▪ United States military organization       U.S. military service group, founded in 1942 for the purpose of making more men available to serve at sea by assigning women ...
coast live oak.
See California live oak. [1880-85, Amer.] * * *
Coast Mountains
Coast Mountains mountain range in W British Columbia & S Alas.; N continuation of the Cascade Range: highest peak, 13,260 ft (4,042 m) * * * ▪ mountains, North ...
coast pilot
1. Also called pilot. a manual published by a government for mariners, containing descriptions of coastal waters, harbor facilities, etc., for a specific area. 2. a pilot of ...
Coast Range
a series of mountain ranges along the Pacific coast of North America, extending from Lower California to SE Alaska. Also, Coast Mountains. * * *
Coast Ranges
Coast Ranges series of mountain ranges along the W coast of North America, extending from Alas. to Baja California: highest peak, Mt. Logan * * * or Pacific Coast Ranges Series ...
coast rhododendron
a rhododendron, Rhododendron macrophyllum, of western North America, having large clusters of rose-purple flowers spotted with brown: the state flower of Washington. Also called ...
Coast Salish
▪ people       Salish-speaking North American Indians of the Northwest Coast, living around what are now the Strait of Georgia, Puget Sound, southern Vancouver Island, ...
coast-guard cutter
/kohst"gahrd'/ a cutter used by the U.S. Coast Guard. * * *
coast-to-coast
/kohst"teuh kohst"/, adj. extending, going, or operating from one coast of the U.S. to the other: a coast-to-coast television network. [1910-15] * * *
coastal
—coastally, adv. /kohs"tl/, adj. of, relating to, bordering on, or located near a coast: The coastal regions are inundated at high tide. [1880-85; COAST + -AL1] * * *
coastal artillery
also called  Coast Artillery,         weapons for discharging missiles, placed along the shore for defense against naval attack.       In the 15th century the ...
Coastal Carolina University
▪ university, Conway, South Carolina, United States       public, coeducational institution of higher learning in Conway, South Carolina, U.S. It comprises the E. Craig ...
coastal landforms
▪ geology Introduction       any of the relief features present along any coast, the result of a combination of processes, sediments, and the geology of the coast ...
coastal plain
a plain extending along a coast. [1895-1900, Amer.] * * *
coaster
/koh"steuhr/, n. 1. a person or thing that coasts. 2. a small dish, tray, or mat, esp. for placing under a glass to protect a table from moisture. 3. a ship engaged in coastwise ...
coaster brake
a brake on the hub of the rear wheel of freewheel bicycles, operated by back pressure on the pedals. [1885-90] * * *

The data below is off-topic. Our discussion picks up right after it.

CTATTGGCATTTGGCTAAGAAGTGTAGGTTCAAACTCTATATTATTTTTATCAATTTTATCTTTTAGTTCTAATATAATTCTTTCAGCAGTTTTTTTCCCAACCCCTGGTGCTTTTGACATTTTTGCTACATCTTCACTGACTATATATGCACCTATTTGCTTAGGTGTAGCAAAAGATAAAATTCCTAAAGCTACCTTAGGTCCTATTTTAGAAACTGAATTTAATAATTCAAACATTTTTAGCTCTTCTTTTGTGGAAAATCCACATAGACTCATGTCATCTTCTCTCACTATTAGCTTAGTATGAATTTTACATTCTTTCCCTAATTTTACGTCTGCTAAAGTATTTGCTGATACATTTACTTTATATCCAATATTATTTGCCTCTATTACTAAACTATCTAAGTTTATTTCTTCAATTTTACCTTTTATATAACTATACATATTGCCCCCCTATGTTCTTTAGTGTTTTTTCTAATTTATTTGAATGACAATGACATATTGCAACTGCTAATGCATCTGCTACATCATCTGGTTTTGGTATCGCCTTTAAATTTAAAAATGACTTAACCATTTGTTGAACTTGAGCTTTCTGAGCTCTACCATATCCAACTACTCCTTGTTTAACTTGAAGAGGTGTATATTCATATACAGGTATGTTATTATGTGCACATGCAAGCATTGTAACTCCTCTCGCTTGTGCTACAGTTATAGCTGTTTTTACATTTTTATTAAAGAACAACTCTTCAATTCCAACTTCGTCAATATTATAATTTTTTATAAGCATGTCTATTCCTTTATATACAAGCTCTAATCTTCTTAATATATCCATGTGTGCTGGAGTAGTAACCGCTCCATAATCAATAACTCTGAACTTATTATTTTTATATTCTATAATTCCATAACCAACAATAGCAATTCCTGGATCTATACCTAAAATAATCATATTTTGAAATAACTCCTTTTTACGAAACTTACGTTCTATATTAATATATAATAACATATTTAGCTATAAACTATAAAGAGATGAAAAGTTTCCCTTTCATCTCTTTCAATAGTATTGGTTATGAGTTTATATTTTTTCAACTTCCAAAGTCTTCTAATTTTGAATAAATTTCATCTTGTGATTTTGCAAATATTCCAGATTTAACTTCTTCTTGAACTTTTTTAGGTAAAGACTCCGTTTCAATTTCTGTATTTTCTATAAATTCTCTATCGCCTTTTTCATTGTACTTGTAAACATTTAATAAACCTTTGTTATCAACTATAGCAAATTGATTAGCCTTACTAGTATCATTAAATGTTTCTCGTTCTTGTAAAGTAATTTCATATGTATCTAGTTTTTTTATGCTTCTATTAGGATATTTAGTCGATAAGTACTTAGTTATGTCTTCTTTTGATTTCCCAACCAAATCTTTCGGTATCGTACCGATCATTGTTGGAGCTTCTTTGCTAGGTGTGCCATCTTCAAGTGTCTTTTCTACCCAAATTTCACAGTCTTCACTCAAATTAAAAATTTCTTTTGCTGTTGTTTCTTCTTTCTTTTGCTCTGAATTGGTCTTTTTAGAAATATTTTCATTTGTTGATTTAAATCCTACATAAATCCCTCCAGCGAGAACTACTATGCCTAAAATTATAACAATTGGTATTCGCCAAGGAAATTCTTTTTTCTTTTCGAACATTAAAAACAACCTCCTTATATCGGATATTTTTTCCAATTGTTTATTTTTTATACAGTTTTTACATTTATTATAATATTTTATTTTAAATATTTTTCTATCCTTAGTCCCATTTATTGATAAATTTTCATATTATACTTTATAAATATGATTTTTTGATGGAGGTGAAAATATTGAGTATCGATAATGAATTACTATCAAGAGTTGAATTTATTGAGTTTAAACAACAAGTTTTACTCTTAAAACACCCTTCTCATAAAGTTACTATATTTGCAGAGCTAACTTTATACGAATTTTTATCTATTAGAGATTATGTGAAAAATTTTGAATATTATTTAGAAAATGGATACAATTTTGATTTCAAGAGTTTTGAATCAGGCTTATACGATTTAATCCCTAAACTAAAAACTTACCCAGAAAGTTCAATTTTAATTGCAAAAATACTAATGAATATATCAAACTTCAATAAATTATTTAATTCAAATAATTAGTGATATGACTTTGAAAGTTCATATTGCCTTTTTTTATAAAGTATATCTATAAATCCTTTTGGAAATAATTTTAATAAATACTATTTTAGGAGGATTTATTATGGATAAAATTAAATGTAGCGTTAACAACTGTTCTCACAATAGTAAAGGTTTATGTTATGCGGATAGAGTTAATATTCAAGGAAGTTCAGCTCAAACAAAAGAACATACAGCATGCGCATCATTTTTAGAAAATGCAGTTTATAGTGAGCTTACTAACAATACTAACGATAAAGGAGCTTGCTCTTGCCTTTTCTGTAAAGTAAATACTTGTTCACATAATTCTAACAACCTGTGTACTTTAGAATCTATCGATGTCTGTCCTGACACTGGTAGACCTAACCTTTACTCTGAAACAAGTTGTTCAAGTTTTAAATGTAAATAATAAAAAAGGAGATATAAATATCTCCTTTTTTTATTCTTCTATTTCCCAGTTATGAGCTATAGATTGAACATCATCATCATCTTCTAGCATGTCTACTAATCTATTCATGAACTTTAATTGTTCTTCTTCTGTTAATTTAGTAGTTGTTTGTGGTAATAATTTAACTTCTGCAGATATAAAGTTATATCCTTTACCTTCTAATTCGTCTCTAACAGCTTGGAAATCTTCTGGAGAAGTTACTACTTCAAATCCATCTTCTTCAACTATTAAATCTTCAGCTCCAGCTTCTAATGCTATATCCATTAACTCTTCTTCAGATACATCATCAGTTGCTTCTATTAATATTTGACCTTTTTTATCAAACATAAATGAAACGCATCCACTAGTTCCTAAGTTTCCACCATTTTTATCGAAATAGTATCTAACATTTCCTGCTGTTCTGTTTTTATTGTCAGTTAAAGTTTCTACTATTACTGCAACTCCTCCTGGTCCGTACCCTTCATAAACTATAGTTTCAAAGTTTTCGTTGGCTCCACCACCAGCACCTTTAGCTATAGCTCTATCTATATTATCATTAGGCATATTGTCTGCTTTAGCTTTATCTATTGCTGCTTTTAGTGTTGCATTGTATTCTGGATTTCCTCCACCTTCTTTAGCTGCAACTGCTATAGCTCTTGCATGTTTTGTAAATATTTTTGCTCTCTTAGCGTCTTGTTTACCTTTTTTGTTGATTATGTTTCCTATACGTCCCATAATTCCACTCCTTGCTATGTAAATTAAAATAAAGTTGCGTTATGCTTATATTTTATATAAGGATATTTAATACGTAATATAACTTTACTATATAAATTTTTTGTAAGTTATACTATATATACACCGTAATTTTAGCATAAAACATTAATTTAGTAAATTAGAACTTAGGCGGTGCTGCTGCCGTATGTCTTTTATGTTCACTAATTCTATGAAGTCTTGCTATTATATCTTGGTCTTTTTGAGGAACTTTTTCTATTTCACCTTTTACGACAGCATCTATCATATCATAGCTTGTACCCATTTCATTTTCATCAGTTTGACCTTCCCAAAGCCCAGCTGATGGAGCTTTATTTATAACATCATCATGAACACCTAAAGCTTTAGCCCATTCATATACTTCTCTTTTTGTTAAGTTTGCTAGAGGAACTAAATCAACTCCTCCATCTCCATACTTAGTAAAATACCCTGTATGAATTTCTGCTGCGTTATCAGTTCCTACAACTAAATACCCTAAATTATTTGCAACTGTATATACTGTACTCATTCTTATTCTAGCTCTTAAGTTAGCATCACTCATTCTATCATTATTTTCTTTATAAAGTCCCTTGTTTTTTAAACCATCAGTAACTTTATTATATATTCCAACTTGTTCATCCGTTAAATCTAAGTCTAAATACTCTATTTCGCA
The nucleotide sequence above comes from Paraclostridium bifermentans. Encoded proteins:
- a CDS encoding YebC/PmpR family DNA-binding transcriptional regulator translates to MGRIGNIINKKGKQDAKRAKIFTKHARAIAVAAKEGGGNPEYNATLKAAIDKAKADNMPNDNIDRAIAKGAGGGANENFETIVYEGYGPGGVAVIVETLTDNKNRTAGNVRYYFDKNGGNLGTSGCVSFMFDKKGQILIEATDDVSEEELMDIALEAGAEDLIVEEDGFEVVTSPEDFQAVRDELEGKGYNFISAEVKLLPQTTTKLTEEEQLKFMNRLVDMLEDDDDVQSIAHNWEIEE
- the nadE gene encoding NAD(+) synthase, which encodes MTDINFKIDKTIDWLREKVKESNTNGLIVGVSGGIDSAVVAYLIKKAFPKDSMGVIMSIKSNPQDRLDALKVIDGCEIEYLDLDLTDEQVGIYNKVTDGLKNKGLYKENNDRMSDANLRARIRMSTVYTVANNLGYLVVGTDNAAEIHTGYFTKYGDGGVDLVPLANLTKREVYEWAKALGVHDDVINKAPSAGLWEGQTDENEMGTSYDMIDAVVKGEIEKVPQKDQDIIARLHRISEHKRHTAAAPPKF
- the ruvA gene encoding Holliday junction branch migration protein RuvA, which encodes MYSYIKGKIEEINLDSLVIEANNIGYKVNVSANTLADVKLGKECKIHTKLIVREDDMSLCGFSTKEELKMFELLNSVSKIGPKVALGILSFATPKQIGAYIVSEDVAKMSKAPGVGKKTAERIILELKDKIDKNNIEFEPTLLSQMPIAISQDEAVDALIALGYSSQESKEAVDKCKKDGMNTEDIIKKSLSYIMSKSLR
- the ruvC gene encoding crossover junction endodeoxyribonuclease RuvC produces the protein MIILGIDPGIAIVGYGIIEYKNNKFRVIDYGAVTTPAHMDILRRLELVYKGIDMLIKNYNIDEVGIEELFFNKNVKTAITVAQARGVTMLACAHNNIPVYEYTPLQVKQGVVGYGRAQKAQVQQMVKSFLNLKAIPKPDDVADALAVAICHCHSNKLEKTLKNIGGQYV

coasterbrake
coaster brake n. A brake and clutch on the rear wheel and drive mechanism of a bicycle operated through reverse pressure on the pedals. * * *
Coasters, the
▪ American music group       American rhythm-and-blues (rhythm and blues) and rock-and-roll (rock and roll) vocal quartet, one of the most popular of the 1950s. The ...
coastguard
coast guard also Coast Guard n. Abbr. CG 1. The branch of a nation's armed forces that is responsible for coastal defense, protection of life and property at sea, and enforcement ...
coastguardsman
/kohst"gahrdz'meuhn/, n., pl. coastguardsmen. See Coast Guard (def. 3). [1840-50; COAST GUARD + 's1 + MAN1] * * *
coasting lead
/led/, Naut. a lead used in sounding depths of from 20 to 60 fathoms. * * *
coasting trade
trade between ports along the same coast. [1735-45] * * *
coasting wagon
a toy wagon for children, often used for coasting down hills. * * *
coastland
/kohst"land'/, n. land along a coast; seacoast. [1850-55; COAST + LAND] * * *
coastline
/kohst"luyn'/, n. 1. the outline or contour of a coast; shoreline. 2. the land and water lying adjacent to a shoreline. [1855-60; COAST + LINE1] * * *
CoastMountains
Coast Mountains A range of western British Columbia, Canada, and southeast Alaska extending about 1,609 km (1,000 mi) parallel to the Pacific coast. The mountains slope ...
CoastRanges
Coast Ranges A series of mountain ranges of extreme western North America extending from southeast Alaska to Baja California along the coastline of the Pacific Ocean. * * *
CoastSalish
Coast Salish n. The Salish-speaking Native American peoples inhabiting the northwest Pacific coast from the Strait of Georgia to southwest Washington. * * *
coastward
/kohst"weuhrd/, adv. 1. Also, coastwards. toward the coast: We left the sinking ship in lifeboats and rowed coastward. adj. 2. directed toward the coast: a coastward ...
coastwards
See coastward. * * *
coastways
/kohst"wayz'/, adv., adj. Archaic. coastwise. [1695-1705] * * *
coastwise
/kohst"wuyz'/, adv. 1. along the coast: We sailed coastwise for days before finding a harbor. adj. 2. following the coast. [1685-95; COAST + -WISE] * * *
coat
—coater, n. —coatless, adj. /koht/, n. 1. an outer garment with sleeves, covering at least the upper part of the body: a new fur coat; a coat for formal wear. 2. a natural ...
coat card.
See face card. [1555-65] * * *
coat flower
a plant, Petrorhagia saxifraga, of the pink family, native to Eurasia, having pink or white flowers in terminal branching clusters. Also called tunic flower. * * *
coat hanger
hanger (def. 1). [1890-95] * * *
coat of arms
1. a surcoat or tabard embroidered with heraldic devices, worn by medieval knights over their armor. 2. a heraldic achievement of arms. [1325-75; ME; parallel to F cotte ...
coat of mail
a long defensive garment made of interlinked metal rings; hauberk; byrnie. [1480-90; parallel to F cotte de mailles] * * *
coat protein
any protein that is a constituent of the capsid of a virus. [1975-80] * * *
coat tree.
See clothes tree. [1940-45] * * *